Chapter # 1 Paragraph # 3 Study # 3
Thesis: There are reasons for "shame" regarding the Gospel that we must address and dismiss.
Introduction: We have been looking at Paul's commitment to proclaim the Gospel in Rome. He said that he had a deep seated sense of "obligation" that grace not only did not alleviate, it created it. We have looked at length at some of the theological implications of "grace" and "obligation". At any rate, Paul claimed that he was prepared to fulfill his obligation in respect to Rome. This evening we are going to look past the obligation aspect of his motivation and see another reason for his enthusiasm: his conviction that the Gospel is the answer to the problems of men.
May 25, 2004
- I. Paul's Conviction Regarding the Gospel.
- A. He claims that it is the power of God unto man's "deliverance".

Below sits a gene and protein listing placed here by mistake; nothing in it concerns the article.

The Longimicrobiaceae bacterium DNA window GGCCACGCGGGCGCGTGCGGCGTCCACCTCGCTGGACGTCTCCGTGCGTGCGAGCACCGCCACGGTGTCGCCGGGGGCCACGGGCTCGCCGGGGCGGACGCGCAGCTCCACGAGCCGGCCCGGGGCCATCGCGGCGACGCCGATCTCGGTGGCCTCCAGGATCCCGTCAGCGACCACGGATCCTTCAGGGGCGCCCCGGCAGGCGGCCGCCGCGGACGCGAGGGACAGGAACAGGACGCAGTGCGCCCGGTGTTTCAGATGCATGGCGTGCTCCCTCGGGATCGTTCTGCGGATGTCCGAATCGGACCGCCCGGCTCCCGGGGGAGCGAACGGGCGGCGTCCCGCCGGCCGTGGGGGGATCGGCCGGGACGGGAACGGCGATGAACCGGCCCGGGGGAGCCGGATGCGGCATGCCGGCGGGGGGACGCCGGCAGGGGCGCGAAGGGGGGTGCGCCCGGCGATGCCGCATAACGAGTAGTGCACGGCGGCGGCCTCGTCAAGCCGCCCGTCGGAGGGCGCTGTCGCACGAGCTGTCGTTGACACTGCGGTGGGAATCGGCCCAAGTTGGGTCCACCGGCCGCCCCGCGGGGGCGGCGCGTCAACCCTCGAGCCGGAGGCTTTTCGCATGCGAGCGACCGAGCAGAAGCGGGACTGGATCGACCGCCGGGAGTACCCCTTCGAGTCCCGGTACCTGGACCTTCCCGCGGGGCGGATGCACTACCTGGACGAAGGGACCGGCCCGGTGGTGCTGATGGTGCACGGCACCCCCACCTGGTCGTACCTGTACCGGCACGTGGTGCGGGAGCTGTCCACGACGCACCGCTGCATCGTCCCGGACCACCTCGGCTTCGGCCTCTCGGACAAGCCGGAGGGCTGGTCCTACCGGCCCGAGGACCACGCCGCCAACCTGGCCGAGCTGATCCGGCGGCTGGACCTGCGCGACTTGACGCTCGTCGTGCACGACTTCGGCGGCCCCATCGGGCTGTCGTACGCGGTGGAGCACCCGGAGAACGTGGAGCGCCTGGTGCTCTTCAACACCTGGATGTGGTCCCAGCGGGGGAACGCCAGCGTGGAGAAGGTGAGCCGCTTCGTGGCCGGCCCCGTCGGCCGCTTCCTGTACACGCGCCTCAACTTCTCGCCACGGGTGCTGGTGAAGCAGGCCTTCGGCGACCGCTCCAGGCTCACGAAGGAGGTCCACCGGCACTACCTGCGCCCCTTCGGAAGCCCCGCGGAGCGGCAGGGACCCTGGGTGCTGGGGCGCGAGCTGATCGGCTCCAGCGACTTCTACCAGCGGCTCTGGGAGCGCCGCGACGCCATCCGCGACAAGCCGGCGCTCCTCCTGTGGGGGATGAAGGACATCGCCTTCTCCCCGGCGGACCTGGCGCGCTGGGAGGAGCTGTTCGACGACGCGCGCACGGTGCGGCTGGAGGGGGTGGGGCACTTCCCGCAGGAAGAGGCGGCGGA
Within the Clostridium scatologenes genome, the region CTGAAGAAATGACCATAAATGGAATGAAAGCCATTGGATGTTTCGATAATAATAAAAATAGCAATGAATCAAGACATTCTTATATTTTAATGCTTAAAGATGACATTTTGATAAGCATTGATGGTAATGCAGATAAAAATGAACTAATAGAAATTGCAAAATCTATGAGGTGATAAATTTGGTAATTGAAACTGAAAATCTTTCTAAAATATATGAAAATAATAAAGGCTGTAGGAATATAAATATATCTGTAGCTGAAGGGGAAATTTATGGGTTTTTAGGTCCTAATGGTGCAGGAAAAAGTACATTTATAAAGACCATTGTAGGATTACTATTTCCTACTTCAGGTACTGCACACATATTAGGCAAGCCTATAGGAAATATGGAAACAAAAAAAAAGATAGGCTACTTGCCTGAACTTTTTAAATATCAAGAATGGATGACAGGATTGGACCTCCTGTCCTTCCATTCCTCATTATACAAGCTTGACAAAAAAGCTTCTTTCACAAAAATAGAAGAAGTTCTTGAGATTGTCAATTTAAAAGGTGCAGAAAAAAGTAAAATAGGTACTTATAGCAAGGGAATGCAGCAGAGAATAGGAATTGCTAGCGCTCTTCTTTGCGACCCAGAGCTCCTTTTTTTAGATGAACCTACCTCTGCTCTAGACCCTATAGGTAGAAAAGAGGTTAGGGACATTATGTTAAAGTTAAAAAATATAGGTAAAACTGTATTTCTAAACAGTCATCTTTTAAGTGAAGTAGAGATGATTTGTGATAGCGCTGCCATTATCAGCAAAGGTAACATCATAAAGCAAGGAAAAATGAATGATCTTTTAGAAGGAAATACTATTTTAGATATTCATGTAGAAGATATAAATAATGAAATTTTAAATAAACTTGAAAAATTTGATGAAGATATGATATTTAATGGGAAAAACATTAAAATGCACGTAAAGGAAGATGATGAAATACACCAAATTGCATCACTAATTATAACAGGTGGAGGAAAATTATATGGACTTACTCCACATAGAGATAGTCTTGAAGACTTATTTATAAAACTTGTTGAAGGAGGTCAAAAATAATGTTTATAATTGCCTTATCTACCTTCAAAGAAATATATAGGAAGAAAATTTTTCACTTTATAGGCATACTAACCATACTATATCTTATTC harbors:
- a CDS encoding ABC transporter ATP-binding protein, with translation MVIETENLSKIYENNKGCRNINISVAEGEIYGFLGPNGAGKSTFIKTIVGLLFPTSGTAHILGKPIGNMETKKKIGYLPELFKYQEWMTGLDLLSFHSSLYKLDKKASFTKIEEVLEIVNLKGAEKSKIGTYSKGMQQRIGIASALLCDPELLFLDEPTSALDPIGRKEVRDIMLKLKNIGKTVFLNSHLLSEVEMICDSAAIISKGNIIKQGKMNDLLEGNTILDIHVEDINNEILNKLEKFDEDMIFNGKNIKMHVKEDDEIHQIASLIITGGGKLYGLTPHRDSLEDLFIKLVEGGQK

- B. He claims that he is "not ashamed" of it for this cause.
- 1. His positive confidence is stated in negative terms.
- 2. This negative statement raises certain issues that we shall address.
- II. The Issue of "Shame" and the Gospel.
- A. The fact that many men are ashamed of the Gospel is clear.
- 1. There is a profound reluctance to proclaim the Gospel.
- 2. There is a tacit admission among the "proclaimers" that they do not see it as genuinely workable...
- a. In that there is no serious proclamation of its doctrinal truths by many.
- b. In that there is a ready acceptance of the thesis that "preachers" are not competent counsellors for the really "big" problems in the lives of people by the "preachers".
- 1) Sometimes this takes the more blatant form of sending the sheep off to the ungodly for counsel.